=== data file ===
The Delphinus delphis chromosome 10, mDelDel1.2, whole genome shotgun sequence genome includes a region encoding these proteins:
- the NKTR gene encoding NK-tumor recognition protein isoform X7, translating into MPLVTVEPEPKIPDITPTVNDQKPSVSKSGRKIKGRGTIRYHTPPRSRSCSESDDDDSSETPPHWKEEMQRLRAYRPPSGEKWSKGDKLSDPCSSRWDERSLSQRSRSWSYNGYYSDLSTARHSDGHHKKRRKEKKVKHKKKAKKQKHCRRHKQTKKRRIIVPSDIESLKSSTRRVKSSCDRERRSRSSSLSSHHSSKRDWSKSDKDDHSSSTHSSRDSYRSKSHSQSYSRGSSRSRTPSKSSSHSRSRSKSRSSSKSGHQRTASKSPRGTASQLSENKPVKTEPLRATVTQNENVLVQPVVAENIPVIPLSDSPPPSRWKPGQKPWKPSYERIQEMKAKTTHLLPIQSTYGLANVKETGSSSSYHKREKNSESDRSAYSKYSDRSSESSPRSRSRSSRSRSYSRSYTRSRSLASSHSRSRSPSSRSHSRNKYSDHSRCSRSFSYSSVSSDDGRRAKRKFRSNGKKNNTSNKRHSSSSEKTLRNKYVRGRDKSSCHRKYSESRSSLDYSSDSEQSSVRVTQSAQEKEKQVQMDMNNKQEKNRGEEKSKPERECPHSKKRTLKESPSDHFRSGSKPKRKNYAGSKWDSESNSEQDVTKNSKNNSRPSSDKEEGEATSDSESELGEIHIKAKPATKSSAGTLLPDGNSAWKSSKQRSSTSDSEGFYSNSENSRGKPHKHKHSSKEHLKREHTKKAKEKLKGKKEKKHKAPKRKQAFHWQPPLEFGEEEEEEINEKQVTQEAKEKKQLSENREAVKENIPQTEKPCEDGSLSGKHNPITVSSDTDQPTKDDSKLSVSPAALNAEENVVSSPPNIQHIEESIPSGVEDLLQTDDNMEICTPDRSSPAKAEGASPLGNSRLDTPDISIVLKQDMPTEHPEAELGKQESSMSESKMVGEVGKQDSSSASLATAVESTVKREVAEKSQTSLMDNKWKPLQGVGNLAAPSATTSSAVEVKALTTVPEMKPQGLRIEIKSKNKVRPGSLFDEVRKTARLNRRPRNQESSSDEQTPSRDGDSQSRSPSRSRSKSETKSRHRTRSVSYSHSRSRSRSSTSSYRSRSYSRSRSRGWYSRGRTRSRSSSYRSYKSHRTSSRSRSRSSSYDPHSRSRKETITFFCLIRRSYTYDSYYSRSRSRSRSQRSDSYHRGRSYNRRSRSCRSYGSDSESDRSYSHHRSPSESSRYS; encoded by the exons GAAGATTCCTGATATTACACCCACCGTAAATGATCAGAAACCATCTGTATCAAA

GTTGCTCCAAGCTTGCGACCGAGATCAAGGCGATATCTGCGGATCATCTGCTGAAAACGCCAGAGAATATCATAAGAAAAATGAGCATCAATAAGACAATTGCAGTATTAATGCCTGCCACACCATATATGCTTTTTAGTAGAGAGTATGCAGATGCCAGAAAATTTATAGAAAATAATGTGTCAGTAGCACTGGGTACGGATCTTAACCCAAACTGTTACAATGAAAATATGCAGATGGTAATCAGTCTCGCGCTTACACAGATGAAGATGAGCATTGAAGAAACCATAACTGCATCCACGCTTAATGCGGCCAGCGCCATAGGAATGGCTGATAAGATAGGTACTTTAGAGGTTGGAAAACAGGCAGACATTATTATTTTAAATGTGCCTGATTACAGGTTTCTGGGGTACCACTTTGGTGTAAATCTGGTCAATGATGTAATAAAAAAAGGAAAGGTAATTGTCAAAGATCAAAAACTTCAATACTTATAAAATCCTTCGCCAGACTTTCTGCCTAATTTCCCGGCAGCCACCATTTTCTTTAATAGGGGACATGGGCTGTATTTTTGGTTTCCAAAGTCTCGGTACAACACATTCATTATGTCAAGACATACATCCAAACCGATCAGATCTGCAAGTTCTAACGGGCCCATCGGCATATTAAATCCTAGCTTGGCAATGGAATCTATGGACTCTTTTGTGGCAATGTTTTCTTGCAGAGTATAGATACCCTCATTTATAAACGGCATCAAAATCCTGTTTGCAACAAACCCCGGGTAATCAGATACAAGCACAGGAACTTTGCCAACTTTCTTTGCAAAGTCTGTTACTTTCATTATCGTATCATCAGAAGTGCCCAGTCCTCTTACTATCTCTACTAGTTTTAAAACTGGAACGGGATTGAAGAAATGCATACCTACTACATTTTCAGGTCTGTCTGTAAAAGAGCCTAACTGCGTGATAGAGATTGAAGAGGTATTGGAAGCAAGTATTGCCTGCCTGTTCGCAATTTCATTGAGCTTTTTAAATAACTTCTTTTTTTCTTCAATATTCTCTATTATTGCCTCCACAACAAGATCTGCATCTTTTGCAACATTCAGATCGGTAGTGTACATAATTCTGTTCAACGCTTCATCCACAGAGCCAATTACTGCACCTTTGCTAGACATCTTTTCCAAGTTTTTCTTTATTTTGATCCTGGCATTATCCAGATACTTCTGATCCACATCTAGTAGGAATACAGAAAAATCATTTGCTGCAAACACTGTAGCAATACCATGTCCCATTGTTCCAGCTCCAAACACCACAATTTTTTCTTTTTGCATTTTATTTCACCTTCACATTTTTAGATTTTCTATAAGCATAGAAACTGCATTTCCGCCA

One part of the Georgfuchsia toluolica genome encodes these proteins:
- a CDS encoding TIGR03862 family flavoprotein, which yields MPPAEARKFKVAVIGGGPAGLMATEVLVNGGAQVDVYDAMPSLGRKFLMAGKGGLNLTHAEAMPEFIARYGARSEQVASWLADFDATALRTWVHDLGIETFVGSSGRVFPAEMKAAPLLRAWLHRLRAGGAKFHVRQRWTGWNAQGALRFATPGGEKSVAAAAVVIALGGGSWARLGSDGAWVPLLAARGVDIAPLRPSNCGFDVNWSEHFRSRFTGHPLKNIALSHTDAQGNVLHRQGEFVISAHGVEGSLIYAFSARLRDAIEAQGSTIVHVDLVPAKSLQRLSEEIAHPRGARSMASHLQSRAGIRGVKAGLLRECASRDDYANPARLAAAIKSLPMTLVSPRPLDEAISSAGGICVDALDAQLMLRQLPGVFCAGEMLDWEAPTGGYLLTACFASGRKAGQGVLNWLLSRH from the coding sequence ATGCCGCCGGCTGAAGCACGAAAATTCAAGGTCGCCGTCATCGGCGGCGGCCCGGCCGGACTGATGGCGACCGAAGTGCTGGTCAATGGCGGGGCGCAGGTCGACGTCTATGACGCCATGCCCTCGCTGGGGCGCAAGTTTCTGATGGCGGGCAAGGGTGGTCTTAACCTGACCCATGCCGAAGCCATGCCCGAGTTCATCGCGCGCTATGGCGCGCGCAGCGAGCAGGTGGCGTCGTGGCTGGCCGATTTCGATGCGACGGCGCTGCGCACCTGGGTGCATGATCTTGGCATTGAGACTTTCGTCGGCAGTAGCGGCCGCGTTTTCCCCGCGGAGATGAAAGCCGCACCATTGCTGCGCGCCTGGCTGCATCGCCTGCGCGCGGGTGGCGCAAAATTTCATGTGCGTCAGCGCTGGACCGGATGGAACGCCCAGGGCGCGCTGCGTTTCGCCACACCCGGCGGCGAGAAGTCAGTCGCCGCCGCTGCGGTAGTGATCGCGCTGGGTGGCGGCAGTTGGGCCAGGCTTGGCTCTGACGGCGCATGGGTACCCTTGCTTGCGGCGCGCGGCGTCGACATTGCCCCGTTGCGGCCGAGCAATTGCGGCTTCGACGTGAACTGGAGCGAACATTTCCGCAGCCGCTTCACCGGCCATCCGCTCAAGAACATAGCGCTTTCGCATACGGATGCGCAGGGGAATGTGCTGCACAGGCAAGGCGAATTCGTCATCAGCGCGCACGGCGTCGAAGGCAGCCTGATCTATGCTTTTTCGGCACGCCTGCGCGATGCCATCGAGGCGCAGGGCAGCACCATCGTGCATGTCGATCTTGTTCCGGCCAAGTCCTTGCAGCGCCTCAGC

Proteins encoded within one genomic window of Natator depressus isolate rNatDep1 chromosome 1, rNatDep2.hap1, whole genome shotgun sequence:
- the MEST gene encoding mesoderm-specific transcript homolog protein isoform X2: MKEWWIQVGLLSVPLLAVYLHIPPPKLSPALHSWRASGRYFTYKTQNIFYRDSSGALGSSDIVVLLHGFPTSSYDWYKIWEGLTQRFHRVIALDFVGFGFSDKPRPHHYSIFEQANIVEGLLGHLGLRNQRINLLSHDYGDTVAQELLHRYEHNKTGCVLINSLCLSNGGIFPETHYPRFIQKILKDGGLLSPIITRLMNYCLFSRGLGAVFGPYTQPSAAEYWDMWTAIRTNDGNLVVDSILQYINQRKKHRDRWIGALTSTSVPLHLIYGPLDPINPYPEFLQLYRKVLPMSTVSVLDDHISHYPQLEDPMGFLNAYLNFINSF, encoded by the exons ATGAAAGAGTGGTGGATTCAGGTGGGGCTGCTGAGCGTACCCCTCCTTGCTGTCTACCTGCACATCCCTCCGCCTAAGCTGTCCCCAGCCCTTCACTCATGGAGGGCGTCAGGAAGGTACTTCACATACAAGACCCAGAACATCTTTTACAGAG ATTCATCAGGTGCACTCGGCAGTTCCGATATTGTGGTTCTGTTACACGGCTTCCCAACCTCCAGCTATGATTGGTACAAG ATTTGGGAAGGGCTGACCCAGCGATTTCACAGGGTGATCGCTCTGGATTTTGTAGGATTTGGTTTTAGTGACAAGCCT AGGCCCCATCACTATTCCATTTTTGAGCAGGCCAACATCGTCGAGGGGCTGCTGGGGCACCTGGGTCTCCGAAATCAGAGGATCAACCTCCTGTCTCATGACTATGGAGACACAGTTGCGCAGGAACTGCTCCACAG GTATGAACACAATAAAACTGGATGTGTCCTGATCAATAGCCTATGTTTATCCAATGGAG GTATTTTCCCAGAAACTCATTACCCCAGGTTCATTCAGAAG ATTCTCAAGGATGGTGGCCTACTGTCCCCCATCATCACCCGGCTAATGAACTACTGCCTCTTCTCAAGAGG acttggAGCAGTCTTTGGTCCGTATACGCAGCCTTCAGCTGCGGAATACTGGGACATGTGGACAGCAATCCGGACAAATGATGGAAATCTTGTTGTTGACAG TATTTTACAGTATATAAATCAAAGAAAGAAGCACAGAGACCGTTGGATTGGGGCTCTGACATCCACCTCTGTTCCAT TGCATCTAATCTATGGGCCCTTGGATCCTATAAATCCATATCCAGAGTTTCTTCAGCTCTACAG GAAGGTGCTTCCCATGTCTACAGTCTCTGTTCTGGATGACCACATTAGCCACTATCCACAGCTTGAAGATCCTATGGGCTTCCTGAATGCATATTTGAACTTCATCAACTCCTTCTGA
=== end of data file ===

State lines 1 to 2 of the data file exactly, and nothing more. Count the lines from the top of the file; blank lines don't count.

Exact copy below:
The Delphinus delphis chromosome 10, mDelDel1.2, whole genome shotgun sequence genome includes a region encoding these proteins:
- the NKTR gene encoding NK-tumor recognition protein isoform X7, translating into MPLVTVEPEPKIPDITPTVNDQKPSVSKSGRKIKGRGTIRYHTPPRSRSCSESDDDDSSETPPHWKEEMQRLRAYRPPSGEKWSKGDKLSDPCSSRWDERSLSQRSRSWSYNGYYSDLSTARHSDGHHKKRRKEKKVKHKKKAKKQKHCRRHKQTKKRRIIVPSDIESLKSSTRRVKSSCDRERRSRSSSLSSHHSSKRDWSKSDKDDHSSSTHSSRDSYRSKSHSQSYSRGSSRSRTPSKSSSHSRSRSKSRSSSKSGHQRTASKSPRGTASQLSENKPVKTEPLRATVTQNENVLVQPVVAENIPVIPLSDSPPPSRWKPGQKPWKPSYERIQEMKAKTTHLLPIQSTYGLANVKETGSSSSYHKREKNSESDRSAYSKYSDRSSESSPRSRSRSSRSRSYSRSYTRSRSLASSHSRSRSPSSRSHSRNKYSDHSRCSRSFSYSSVSSDDGRRAKRKFRSNGKKNNTSNKRHSSSSEKTLRNKYVRGRDKSSCHRKYSESRSSLDYSSDSEQSSVRVTQSAQEKEKQVQMDMNNKQEKNRGEEKSKPERECPHSKKRTLKESPSDHFRSGSKPKRKNYAGSKWDSESNSEQDVTKNSKNNSRPSSDKEEGEATSDSESELGEIHIKAKPATKSSAGTLLPDGNSAWKSSKQRSSTSDSEGFYSNSENSRGKPHKHKHSSKEHLKREHTKKAKEKLKGKKEKKHKAPKRKQAFHWQPPLEFGEEEEEEINEKQVTQEAKEKKQLSENREAVKENIPQTEKPCEDGSLSGKHNPITVSSDTDQPTKDDSKLSVSPAALNAEENVVSSPPNIQHIEESIPSGVEDLLQTDDNMEICTPDRSSPAKAEGASPLGNSRLDTPDISIVLKQDMPTEHPEAELGKQESSMSESKMVGEVGKQDSSSASLATAVESTVKREVAEKSQTSLMDNKWKPLQGVGNLAAPSATTSSAVEVKALTTVPEMKPQGLRIEIKSKNKVRPGSLFDEVRKTARLNRRPRNQESSSDEQTPSRDGDSQSRSPSRSRSKSETKSRHRTRSVSYSHSRSRSRSSTSSYRSRSYSRSRSRGWYSRGRTRSRSSSYRSYKSHRTSSRSRSRSSSYDPHSRSRKETITFFCLIRRSYTYDSYYSRSRSRSRSQRSDSYHRGRSYNRRSRSCRSYGSDSESDRSYSHHRSPSESSRYS; encoded by the exons GAAGATTCCTGATATTACACCCACCGTAAATGATCAGAAACCATCTGTATCAAA